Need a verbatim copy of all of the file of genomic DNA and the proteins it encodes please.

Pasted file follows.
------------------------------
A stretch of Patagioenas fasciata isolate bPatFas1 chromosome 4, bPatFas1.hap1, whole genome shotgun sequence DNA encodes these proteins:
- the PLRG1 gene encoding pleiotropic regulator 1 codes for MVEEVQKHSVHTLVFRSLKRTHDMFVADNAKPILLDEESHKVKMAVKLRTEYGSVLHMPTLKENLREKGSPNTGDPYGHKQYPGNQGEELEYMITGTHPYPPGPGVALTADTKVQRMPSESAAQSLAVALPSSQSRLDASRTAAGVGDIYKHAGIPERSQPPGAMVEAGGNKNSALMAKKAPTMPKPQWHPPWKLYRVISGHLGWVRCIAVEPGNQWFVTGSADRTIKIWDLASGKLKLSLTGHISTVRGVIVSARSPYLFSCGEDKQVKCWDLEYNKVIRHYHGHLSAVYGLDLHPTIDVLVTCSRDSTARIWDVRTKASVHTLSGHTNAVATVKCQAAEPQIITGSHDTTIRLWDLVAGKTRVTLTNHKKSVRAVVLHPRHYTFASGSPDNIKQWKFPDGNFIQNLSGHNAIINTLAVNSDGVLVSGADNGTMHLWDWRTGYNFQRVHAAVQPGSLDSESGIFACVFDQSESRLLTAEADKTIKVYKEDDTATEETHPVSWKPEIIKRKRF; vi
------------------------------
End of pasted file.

A stretch of Patagioenas fasciata isolate bPatFas1 chromosome 4, bPatFas1.hap1, whole genome shotgun sequence DNA encodes these proteins:
- the PLRG1 gene encoding pleiotropic regulator 1 codes for MVEEVQKHSVHTLVFRSLKRTHDMFVADNAKPILLDEESHKVKMAVKLRTEYGSVLHMPTLKENLREKGSPNTGDPYGHKQYPGNQGEELEYMITGTHPYPPGPGVALTADTKVQRMPSESAAQSLAVALPSSQSRLDASRTAAGVGDIYKHAGIPERSQPPGAMVEAGGNKNSALMAKKAPTMPKPQWHPPWKLYRVISGHLGWVRCIAVEPGNQWFVTGSADRTIKIWDLASGKLKLSLTGHISTVRGVIVSARSPYLFSCGEDKQVKCWDLEYNKVIRHYHGHLSAVYGLDLHPTIDVLVTCSRDSTARIWDVRTKASVHTLSGHTNAVATVKCQAAEPQIITGSHDTTIRLWDLVAGKTRVTLTNHKKSVRAVVLHPRHYTFASGSPDNIKQWKFPDGNFIQNLSGHNAIINTLAVNSDGVLVSGADNGTMHLWDWRTGYNFQRVHAAVQPGSLDSESGIFACVFDQSESRLLTAEADKTIKVYKEDDTATEETHPVSWKPEIIKRKRF; vi